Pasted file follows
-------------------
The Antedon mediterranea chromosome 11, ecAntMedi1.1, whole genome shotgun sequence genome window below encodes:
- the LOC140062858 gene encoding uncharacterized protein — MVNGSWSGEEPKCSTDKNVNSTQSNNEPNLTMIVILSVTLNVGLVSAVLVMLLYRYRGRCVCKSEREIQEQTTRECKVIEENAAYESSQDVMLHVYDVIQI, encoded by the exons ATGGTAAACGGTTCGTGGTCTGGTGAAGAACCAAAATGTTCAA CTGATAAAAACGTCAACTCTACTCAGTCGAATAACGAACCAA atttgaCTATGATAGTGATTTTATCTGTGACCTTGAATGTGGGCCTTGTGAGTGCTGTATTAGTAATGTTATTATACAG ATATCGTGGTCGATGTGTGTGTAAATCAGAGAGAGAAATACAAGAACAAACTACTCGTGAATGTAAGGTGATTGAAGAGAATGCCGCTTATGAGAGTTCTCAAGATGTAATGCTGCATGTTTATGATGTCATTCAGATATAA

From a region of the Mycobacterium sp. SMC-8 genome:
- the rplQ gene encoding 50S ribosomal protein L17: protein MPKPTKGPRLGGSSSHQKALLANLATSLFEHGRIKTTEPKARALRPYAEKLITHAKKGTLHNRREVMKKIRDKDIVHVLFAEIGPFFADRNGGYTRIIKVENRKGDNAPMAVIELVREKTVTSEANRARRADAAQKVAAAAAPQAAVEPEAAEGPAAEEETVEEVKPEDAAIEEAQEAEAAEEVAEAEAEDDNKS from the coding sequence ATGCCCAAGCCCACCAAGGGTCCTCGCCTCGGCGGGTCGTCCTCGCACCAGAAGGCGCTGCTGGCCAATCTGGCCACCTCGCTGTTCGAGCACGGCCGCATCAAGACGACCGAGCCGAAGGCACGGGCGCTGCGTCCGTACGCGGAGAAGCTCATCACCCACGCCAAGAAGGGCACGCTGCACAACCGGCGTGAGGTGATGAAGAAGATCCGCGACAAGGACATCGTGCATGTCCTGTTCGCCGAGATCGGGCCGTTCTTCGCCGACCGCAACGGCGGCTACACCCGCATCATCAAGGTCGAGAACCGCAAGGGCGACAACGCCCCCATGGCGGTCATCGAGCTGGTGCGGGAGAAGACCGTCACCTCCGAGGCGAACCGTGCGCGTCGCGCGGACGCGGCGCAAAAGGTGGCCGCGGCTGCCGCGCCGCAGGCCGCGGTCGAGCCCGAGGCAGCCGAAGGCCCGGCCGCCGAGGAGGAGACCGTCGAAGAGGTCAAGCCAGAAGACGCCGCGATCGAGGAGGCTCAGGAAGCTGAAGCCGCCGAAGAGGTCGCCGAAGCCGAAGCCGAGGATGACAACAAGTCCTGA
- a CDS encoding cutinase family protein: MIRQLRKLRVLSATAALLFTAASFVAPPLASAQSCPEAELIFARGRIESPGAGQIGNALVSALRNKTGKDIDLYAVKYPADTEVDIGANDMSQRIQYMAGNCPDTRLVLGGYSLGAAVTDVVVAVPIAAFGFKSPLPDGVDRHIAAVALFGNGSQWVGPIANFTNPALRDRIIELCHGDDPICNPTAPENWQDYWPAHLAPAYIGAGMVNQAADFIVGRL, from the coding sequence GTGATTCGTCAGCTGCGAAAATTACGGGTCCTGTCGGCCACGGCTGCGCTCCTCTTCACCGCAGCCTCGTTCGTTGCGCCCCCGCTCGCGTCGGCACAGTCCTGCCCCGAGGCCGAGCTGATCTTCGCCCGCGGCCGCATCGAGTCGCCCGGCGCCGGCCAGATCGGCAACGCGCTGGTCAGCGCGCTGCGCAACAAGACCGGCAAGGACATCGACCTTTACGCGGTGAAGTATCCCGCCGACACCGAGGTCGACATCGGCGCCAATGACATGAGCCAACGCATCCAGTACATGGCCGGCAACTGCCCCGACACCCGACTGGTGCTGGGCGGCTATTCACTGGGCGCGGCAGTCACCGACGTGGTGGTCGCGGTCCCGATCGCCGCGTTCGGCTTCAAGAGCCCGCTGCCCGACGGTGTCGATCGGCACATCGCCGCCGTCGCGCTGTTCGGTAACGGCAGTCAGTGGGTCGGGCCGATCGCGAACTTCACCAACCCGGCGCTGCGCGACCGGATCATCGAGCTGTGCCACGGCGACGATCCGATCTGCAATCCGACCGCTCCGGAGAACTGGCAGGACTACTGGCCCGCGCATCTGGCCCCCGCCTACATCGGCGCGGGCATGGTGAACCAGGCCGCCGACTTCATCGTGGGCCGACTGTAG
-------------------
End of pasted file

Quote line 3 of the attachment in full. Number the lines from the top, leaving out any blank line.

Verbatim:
From a region of the Mycobacterium sp. SMC-8 genome: